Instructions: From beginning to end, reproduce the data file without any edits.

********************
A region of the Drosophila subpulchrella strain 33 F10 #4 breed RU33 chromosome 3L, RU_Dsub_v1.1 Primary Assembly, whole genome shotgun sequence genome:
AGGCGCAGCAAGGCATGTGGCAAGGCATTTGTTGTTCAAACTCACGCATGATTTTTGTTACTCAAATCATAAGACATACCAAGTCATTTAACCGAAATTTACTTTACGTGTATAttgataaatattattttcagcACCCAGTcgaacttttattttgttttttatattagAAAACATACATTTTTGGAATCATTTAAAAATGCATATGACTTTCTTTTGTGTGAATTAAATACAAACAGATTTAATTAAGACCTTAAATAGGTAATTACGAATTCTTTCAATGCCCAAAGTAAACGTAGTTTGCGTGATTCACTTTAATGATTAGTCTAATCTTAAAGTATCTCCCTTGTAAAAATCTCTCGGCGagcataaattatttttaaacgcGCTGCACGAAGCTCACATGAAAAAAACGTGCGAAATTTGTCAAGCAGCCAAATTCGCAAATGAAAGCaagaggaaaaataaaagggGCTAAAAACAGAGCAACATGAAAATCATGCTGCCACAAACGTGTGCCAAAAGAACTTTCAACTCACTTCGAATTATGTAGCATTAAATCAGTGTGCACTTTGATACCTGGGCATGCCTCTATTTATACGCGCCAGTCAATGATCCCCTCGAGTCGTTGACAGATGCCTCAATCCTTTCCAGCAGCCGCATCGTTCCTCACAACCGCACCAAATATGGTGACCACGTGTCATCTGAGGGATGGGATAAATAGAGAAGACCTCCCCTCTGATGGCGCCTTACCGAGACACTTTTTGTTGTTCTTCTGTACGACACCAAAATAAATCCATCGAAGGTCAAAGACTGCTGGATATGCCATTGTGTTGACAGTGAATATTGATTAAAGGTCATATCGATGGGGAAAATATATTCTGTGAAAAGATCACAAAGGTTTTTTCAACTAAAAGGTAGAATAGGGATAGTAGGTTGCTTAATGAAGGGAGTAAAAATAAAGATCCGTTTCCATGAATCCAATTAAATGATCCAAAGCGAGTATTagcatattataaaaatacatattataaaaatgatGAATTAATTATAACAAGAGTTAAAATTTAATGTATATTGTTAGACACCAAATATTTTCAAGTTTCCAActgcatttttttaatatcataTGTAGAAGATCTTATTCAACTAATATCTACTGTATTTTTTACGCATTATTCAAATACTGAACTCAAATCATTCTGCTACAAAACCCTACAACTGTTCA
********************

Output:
A region of the Drosophila subpulchrella strain 33 F10 #4 breed RU33 chromosome 3L, RU_Dsub_v1.1 Primary Assembly, whole genome shotgun sequence genome:
AGGCGCAGCAAGGCATGTGGCAAGGCATTTGTTGTTCAAACTCACGCATGATTTTTGTTACTCAAATCATAAGACATACCAAGTCATTTAACCGAAATTTACTTTACGTGTATAttgataaatattattttcagcACCCAGTcgaacttttattttgttttttatattagAAAACATACATTTTTGGAATCATTTAAAAATGCATATGACTTTCTTTTGTGTGAATTAAATACAAACAGATTTAATTAAGACCTTAAATAGGTAATTACGAATTCTTTCAATGCCCAAAGTAAACGTAGTTTGCGTGATTCACTTTAATGATTAGTCTAATCTTAAAGTATCTCCCTTGTAAAAATCTCTCGGCGagcataaattatttttaaacgcGCTGCACGAAGCTCACATGAAAAAAACGTGCGAAATTTGTCAAGCAGCCAAATTCGCAAATGAAAGCaagaggaaaaataaaagggGCTAAAAACAGAGCAACATGAAAATCATGCTGCCACAAACGTGTGCCAAAAGAACTTTCAACTCACTTCGAATTATGTAGCATTAAATCAGTGTGCACTTTGATACCTGGGCATGCCTCTATTTATACGCGCCAGTCAATGATCCCCTCGAGTCGTTGACAGATGCCTCAATCCTTTCCAGCAGCCGCATCGTTCCTCACAACCGCACCAAATATGGTGACCACGTGTCATCTGAGGGATGGGATAAATAGAGAAGACCTCCCCTCTGATGGCGCCTTACCGAGACACTTTTTGTTGTTCTTCTGTACGACACCAAAATAAATCCATCGAAGGTCAAAGACTGCTGGATATGCCATTGTGTTGACAGTGAATATTGATTAAAGGTCATATCGATGGGGAAAATATATTCTGTGAAAAGATCACAAAGGTTTTTTCAACTAAAAGGTAGAATAGGGATAGTAGGTTGCTTAATGAAGGGAGTAAAAATAAAGATCCGTTTCCATGAATCCAATTAAATGATCCAAAGCGAGTATTagcatattataaaaatacatattataaaaatgatGAATTAATTATAACAAGAGTTAAAATTTAATGTATATTGTTAGACACCAAATATTTTCAAGTTTCCAActgcatttttttaatatcataTGTAGAAGATCTTATTCAACTAATATCTACTGTATTTTTTACGCATTATTCAAATACTGAACTCAAATCATTCTGCTACAAAACCCTACAACTGTTCA